A looming mental health pandemic in the time of COVID-19? Role of fortitude in the interrelationship between loneliness, anxiety, and life satisfaction among young adults

April 8, 2021

Tyrone Pretorious, Anita Padmanabhanunni

SAGE

Pretorius et al. investigated the impact of COVID-19 pandemic and lockdown on mental health. They examined the relationship between life satisfaction, anxiety, and loneliness in relation to fortitude, or ability to manage stress, among 332 randomly sampled young South African adults from a university in the Western Cape Province. Each participant completed four questionnaires (UCLA Loneliness Scale, State-Trait Anxiety Scale, Satisfaction with Life scale, Fortitude Questionnaire) throughout the lockdown period between March – June 2020. The mean score for loneliness was 49.1 (71.8% of the students to be considered lonely) and for anxiety was 48.1 (73.3% considered to have high anxiety), both of which were higher than in previous studies. Life satisfaction was reported as 20.0, also lower than previous means, indicating that the pandemic impacted and diminished respondents’ feeling of life satisfaction. Statistically significant differences between men and women were found with men reporting lower mean loneliness and anxiety scores than women. Fortitude had no moderating effect in the relationship between loneliness and anxiety, however loneliness was reported to be associated with fortitude. These results indicate that predictor variables of loneliness and anxiety mediate the effect of fortitude on the outcome variables. These findings are critical to guide the public health response to address the mental health consequences of the pandemic. This study can serve as useful platform to support future research about mental health and the impact of COVID-19 in sub-Saharan Africa and other countries.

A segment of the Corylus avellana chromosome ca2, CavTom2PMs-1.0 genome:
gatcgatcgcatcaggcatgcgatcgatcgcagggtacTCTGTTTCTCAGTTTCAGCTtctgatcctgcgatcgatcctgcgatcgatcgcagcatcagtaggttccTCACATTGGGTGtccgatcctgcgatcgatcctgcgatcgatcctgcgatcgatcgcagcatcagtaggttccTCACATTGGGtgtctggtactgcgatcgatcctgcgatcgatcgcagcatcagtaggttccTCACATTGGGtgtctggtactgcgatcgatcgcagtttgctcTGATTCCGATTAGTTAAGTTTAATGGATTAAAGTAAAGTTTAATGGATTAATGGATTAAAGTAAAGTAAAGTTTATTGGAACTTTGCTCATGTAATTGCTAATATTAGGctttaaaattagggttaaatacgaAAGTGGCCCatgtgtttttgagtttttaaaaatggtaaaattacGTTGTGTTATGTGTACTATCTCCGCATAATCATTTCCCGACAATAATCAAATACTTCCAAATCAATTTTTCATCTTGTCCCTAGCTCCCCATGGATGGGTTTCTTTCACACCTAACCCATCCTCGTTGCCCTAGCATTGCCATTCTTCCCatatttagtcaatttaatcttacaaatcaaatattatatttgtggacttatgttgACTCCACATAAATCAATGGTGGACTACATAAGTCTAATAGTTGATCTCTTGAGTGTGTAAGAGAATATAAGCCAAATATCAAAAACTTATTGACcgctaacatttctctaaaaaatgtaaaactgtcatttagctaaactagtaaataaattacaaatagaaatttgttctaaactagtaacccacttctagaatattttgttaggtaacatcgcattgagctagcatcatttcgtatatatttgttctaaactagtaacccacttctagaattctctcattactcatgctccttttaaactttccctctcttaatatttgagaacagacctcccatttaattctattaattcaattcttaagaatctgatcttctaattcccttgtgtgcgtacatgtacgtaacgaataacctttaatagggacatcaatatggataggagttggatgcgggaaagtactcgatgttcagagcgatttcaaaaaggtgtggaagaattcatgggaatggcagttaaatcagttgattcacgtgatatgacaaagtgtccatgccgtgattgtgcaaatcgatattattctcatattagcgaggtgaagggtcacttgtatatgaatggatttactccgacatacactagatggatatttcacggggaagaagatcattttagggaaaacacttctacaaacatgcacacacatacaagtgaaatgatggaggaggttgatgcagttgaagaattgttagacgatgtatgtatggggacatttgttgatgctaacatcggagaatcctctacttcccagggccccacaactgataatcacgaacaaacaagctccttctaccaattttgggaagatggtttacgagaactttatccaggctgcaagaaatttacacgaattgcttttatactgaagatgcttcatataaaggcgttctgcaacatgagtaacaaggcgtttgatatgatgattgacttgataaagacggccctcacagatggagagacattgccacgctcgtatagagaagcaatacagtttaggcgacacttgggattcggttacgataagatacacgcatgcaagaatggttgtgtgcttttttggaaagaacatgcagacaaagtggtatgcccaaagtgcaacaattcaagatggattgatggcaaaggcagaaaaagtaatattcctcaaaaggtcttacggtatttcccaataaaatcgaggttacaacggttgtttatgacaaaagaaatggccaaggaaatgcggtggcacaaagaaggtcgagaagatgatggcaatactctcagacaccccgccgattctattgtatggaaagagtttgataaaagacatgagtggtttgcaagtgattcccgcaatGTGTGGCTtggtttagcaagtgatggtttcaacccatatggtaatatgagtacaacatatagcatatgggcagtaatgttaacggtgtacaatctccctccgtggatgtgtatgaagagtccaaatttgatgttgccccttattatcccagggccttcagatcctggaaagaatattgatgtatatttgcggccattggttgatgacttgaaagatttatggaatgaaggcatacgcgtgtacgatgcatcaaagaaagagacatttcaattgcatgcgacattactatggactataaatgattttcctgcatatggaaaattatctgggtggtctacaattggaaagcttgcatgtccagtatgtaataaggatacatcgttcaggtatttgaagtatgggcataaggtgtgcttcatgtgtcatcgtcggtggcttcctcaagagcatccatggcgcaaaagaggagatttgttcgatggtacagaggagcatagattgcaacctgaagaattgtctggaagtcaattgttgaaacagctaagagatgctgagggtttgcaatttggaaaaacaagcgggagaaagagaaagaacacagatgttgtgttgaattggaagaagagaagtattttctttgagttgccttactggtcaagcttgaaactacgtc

Pretorius T, P¬¬admanabhanunni A. A looming mental health pandemic in the time of COVID-19? Role of fortitude in the interrelationship between loneliness, anxiety, and life satisfaction among young adults. South African J Psychol 2021. DOI:10.1177/0081246321991030.

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